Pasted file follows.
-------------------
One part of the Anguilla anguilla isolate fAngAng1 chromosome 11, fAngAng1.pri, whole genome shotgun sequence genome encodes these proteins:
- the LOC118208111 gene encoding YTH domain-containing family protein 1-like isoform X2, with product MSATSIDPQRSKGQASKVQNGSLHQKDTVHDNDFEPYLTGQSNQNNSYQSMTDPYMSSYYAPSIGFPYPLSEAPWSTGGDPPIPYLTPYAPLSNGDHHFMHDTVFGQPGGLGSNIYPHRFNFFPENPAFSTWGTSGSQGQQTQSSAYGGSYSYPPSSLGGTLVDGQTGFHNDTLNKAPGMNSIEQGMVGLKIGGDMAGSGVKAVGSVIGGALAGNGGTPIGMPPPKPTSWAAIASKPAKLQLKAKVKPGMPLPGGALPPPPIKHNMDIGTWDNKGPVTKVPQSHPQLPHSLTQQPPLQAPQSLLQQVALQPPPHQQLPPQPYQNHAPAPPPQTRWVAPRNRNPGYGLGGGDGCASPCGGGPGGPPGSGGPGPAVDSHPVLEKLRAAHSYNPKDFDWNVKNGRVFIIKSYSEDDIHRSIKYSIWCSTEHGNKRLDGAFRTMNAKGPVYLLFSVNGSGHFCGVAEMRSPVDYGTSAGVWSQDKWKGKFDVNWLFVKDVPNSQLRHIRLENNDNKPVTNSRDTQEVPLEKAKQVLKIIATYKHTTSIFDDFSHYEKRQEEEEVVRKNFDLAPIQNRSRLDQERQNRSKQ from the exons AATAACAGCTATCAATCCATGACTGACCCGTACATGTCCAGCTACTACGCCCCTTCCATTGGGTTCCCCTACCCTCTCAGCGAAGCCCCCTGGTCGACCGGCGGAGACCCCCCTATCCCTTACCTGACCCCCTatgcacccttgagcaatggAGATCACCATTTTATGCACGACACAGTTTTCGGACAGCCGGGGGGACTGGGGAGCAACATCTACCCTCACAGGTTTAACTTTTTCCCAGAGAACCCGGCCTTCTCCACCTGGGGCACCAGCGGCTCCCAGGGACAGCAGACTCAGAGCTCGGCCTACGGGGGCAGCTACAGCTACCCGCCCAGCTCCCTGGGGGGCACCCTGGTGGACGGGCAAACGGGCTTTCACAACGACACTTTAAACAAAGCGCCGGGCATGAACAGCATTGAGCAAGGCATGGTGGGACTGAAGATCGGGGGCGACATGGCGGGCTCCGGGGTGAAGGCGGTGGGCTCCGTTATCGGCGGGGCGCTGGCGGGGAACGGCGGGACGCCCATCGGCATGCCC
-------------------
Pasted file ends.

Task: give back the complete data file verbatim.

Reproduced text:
One part of the Anguilla anguilla isolate fAngAng1 chromosome 11, fAngAng1.pri, whole genome shotgun sequence genome encodes these proteins:
- the LOC118208111 gene encoding YTH domain-containing family protein 1-like isoform X2, with product MSATSIDPQRSKGQASKVQNGSLHQKDTVHDNDFEPYLTGQSNQNNSYQSMTDPYMSSYYAPSIGFPYPLSEAPWSTGGDPPIPYLTPYAPLSNGDHHFMHDTVFGQPGGLGSNIYPHRFNFFPENPAFSTWGTSGSQGQQTQSSAYGGSYSYPPSSLGGTLVDGQTGFHNDTLNKAPGMNSIEQGMVGLKIGGDMAGSGVKAVGSVIGGALAGNGGTPIGMPPPKPTSWAAIASKPAKLQLKAKVKPGMPLPGGALPPPPIKHNMDIGTWDNKGPVTKVPQSHPQLPHSLTQQPPLQAPQSLLQQVALQPPPHQQLPPQPYQNHAPAPPPQTRWVAPRNRNPGYGLGGGDGCASPCGGGPGGPPGSGGPGPAVDSHPVLEKLRAAHSYNPKDFDWNVKNGRVFIIKSYSEDDIHRSIKYSIWCSTEHGNKRLDGAFRTMNAKGPVYLLFSVNGSGHFCGVAEMRSPVDYGTSAGVWSQDKWKGKFDVNWLFVKDVPNSQLRHIRLENNDNKPVTNSRDTQEVPLEKAKQVLKIIATYKHTTSIFDDFSHYEKRQEEEEVVRKNFDLAPIQNRSRLDQERQNRSKQ from the exons AATAACAGCTATCAATCCATGACTGACCCGTACATGTCCAGCTACTACGCCCCTTCCATTGGGTTCCCCTACCCTCTCAGCGAAGCCCCCTGGTCGACCGGCGGAGACCCCCCTATCCCTTACCTGACCCCCTatgcacccttgagcaatggAGATCACCATTTTATGCACGACACAGTTTTCGGACAGCCGGGGGGACTGGGGAGCAACATCTACCCTCACAGGTTTAACTTTTTCCCAGAGAACCCGGCCTTCTCCACCTGGGGCACCAGCGGCTCCCAGGGACAGCAGACTCAGAGCTCGGCCTACGGGGGCAGCTACAGCTACCCGCCCAGCTCCCTGGGGGGCACCCTGGTGGACGGGCAAACGGGCTTTCACAACGACACTTTAAACAAAGCGCCGGGCATGAACAGCATTGAGCAAGGCATGGTGGGACTGAAGATCGGGGGCGACATGGCGGGCTCCGGGGTGAAGGCGGTGGGCTCCGTTATCGGCGGGGCGCTGGCGGGGAACGGCGGGACGCCCATCGGCATGCCC